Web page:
Certification labels can confuse consumers and stigmatise foods that do not carry a mark, despite being otherwise healthy, a new study suggests.
There has been a proliferation of certification labels in recent years, from organic and Fairtrade, to cage-free and outdoor bread. However, according to a new study, funded by the University of Delaware, this can “ stigmatise ” otherwise healthy foods, without any scientific basis.
The research looked at how food labels that identify production processes positively and negatively influenced consumer behaviour. Published in the journal Applied Economics Perspectives and Policy , the study reviewed over 90 academic studies on consumer response to process labels.
The researchers found that while these labels satisfy consumer demand for quality assurances and can create value for both consumers and producers, misinterpretation is common and can prompt consumers to form negative assessments of food produced by conventional processes, even when there is no scientific evidence those foods cause harm.
Lead author Kent Messer, Unidel Howard Cosgrove career development chair for the environment, said that this can have particularly problematic consequences for poorer consumers. “That has me worried about the poor and those who are food insecure,” said Messer, who is also director of the Center for Experimental and Applied Economics in the College of Agriculture and Natural Resources. “Because now you’re trying to make everything a high-end food choice and frankly, we just want to have healthy food choices, we don’t need to have extra labels that scare away people.”
Process labels focus on the production of a food but largely ignore outcomes of the process such as taste or healthiness. The proliferation of different process labels can result in consumer confusion. For example, products claiming to be “natural” can be mistaken with products that are GMO-free or organic, Messer argued.
Additionally, a ‘halo effect’ can cause consumers to consider a product to have other, unrelated beneficial attributes. “If you show consumers a chocolate bar that is labelled as ‘Fairtrade’, some will tell you that it has lower calories, ” Messer said. “But the label is not about calories. Consumers do this frequently with the ‘organic’ label as they think it is healthy for the consumer.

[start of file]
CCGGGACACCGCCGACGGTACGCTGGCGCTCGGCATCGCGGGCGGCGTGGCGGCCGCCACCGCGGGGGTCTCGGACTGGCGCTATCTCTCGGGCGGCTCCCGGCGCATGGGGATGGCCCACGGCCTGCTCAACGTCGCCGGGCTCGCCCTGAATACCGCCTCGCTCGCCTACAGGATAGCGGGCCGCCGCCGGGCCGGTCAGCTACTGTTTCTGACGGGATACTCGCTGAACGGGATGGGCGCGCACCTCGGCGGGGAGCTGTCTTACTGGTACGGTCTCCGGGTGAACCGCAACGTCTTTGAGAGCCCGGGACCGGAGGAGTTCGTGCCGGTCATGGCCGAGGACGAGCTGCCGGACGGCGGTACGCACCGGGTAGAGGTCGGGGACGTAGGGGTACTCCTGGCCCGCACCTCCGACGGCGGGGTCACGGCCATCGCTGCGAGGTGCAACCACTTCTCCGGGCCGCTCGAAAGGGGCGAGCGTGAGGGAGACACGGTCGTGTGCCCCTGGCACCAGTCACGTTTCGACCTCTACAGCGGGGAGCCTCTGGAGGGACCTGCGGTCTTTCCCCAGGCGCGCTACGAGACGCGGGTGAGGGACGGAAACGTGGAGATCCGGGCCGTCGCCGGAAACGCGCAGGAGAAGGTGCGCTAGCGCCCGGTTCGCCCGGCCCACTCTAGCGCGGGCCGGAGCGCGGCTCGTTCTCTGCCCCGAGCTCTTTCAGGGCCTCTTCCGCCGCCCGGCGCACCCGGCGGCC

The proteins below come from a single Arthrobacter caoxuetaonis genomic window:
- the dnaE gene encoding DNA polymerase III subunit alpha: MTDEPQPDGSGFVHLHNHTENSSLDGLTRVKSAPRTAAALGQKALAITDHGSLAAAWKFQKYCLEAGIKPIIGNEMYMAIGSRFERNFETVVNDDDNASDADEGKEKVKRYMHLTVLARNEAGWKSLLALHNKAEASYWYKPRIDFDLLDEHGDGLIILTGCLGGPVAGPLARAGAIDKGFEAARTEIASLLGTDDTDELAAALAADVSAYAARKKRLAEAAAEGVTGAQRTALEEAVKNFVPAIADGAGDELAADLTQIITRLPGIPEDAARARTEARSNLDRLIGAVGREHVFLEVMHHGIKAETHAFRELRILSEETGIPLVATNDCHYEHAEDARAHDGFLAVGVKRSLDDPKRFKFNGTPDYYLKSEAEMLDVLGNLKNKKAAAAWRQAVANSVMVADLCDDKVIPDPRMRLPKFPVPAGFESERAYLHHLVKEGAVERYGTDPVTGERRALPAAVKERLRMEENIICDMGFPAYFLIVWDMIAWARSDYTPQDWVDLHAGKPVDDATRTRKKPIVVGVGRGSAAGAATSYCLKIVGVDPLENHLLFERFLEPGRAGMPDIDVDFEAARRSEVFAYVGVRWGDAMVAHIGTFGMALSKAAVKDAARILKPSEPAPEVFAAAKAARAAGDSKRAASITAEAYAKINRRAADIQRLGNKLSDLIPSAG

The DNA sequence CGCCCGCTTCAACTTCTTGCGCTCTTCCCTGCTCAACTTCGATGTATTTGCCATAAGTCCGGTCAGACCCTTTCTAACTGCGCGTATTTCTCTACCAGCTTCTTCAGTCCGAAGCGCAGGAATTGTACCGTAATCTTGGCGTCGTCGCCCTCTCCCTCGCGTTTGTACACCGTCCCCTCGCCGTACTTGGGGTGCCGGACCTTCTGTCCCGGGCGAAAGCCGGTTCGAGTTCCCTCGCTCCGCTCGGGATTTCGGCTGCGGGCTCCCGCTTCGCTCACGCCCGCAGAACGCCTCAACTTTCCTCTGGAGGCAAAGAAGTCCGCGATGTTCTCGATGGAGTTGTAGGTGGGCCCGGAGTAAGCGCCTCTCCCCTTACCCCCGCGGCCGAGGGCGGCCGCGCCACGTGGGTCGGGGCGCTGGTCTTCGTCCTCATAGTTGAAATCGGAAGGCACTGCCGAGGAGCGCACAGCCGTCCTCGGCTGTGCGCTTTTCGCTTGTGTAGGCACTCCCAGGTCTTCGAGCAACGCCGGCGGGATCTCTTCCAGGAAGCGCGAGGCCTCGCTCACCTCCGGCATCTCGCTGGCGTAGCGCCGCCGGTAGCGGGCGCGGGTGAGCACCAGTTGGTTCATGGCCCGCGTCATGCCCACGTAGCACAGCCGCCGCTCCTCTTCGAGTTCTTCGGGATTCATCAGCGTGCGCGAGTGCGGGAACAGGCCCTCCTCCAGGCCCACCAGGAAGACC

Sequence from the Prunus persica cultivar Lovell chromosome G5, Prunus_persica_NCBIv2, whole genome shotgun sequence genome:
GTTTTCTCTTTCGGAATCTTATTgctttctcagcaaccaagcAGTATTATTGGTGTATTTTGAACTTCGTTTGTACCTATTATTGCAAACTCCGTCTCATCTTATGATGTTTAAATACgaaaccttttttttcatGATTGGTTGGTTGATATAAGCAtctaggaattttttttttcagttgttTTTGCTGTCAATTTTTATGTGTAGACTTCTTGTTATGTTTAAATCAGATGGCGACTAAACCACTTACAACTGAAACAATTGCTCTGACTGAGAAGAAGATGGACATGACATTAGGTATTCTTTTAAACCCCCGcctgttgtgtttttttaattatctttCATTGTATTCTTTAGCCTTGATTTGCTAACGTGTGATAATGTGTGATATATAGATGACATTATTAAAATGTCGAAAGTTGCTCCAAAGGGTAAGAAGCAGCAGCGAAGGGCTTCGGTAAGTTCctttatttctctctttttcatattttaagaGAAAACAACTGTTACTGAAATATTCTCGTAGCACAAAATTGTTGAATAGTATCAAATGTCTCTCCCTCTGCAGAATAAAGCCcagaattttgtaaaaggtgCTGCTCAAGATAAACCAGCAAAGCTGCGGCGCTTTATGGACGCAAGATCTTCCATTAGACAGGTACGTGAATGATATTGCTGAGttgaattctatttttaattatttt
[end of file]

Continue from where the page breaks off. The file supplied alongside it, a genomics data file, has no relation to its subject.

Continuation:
Organic practices may be healthier for the farm workers or the environment, but for the actual consumer, there’s very little evidence behind that. You’re getting lots of mixed, wrong messages out there. ”
Process labelling can also lead a label to sound like it has a positive impact – when really the impact is negative, the study suggested. A claim such as ‘low food miles’ can be misleading. “Sometimes, where food is grown doesn’t mean that it’s actually the best for climate change, ” said Messer.
“If you just count miles and not true energy use, you can get people paying more money for something that’s actually going the opposite of what they wanted which is to get a lower carbon footprint.”
Food labelling can also promote fear about production processes when such concerns are not based on scientific evidence. “When you start labeling everything as ‘free of this’ such as ‘gluten-free water,’ you can end up listing stuff that could never have been present in the food in the first place,” Messer said.
“These ‘free of’ labels can cause unnecessary fear and cast the conventionally produced food in a harsh, negative light.”
Messer also said that there is evidence that food companies are getting worried about investing in science and technology. According to Messer, policy changes could help consumers better understand their choices.
The study’s authors argue governments should not impose bans on process labels but rather encourage labels that help document how the processes affect important quality traits, such as calorie count. “Relying on process labels alone, on the other hand, is a laissez-faire approach that inevitably surrenders the educational component of labelling to mass media, the colourful array of opinion providers, and even food Confusion and misinformation
When positive turns negative retailers, who may not always be honest brokers of information,” the researchers wrote. The researchers did acknowledge that process labels serve an important purpose: they allow consumers to align their purchasing decisions with their values.
“The good part is that process labels can help bridge the trust between the producer and the consumer because it gives the consumer more insight into the market,” said Messer. “New products can be introduced this way, niche markets can be created, and consumers, in many cases, are willing to pay more for these products.
It’s good for industry, consumers are getting what they want, and new players get to find ways of getting a higher price.”